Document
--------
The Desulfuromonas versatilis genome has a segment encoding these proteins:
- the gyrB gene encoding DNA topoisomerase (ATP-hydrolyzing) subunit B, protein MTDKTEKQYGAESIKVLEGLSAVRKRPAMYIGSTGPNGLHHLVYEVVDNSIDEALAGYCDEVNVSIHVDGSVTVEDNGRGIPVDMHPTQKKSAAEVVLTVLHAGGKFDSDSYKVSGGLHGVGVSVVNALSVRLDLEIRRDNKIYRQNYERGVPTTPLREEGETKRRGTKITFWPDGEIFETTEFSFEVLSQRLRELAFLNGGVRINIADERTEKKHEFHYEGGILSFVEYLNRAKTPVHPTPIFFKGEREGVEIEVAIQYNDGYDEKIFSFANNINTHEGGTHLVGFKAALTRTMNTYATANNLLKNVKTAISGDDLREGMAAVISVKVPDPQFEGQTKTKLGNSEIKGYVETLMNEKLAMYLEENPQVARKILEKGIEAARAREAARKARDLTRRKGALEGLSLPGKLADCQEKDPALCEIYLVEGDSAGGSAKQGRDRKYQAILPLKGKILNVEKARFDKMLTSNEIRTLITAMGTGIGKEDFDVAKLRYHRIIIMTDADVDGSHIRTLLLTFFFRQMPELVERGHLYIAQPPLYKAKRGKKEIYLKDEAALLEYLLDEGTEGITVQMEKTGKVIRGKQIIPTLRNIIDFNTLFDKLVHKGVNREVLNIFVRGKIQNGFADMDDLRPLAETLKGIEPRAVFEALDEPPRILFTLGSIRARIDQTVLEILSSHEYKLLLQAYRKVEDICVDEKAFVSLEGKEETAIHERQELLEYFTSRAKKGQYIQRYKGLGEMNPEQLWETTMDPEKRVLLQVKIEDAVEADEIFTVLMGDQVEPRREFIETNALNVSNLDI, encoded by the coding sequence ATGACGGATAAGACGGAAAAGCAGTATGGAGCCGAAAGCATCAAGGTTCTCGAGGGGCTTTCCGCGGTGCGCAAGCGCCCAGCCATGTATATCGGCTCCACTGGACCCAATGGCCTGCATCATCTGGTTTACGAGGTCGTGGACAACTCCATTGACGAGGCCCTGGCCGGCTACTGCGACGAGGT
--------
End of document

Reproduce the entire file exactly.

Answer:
The Desulfuromonas versatilis genome has a segment encoding these proteins:
- the gyrB gene encoding DNA topoisomerase (ATP-hydrolyzing) subunit B, protein MTDKTEKQYGAESIKVLEGLSAVRKRPAMYIGSTGPNGLHHLVYEVVDNSIDEALAGYCDEVNVSIHVDGSVTVEDNGRGIPVDMHPTQKKSAAEVVLTVLHAGGKFDSDSYKVSGGLHGVGVSVVNALSVRLDLEIRRDNKIYRQNYERGVPTTPLREEGETKRRGTKITFWPDGEIFETTEFSFEVLSQRLRELAFLNGGVRINIADERTEKKHEFHYEGGILSFVEYLNRAKTPVHPTPIFFKGEREGVEIEVAIQYNDGYDEKIFSFANNINTHEGGTHLVGFKAALTRTMNTYATANNLLKNVKTAISGDDLREGMAAVISVKVPDPQFEGQTKTKLGNSEIKGYVETLMNEKLAMYLEENPQVARKILEKGIEAARAREAARKARDLTRRKGALEGLSLPGKLADCQEKDPALCEIYLVEGDSAGGSAKQGRDRKYQAILPLKGKILNVEKARFDKMLTSNEIRTLITAMGTGIGKEDFDVAKLRYHRIIIMTDADVDGSHIRTLLLTFFFRQMPELVERGHLYIAQPPLYKAKRGKKEIYLKDEAALLEYLLDEGTEGITVQMEKTGKVIRGKQIIPTLRNIIDFNTLFDKLVHKGVNREVLNIFVRGKIQNGFADMDDLRPLAETLKGIEPRAVFEALDEPPRILFTLGSIRARIDQTVLEILSSHEYKLLLQAYRKVEDICVDEKAFVSLEGKEETAIHERQELLEYFTSRAKKGQYIQRYKGLGEMNPEQLWETTMDPEKRVLLQVKIEDAVEADEIFTVLMGDQVEPRREFIETNALNVSNLDI, encoded by the coding sequence ATGACGGATAAGACGGAAAAGCAGTATGGAGCCGAAAGCATCAAGGTTCTCGAGGGGCTTTCCGCGGTGCGCAAGCGCCCAGCCATGTATATCGGCTCCACTGGACCCAATGGCCTGCATCATCTGGTTTACGAGGTCGTGGACAACTCCATTGACGAGGCCCTGGCCGGCTACTGCGACGAGGT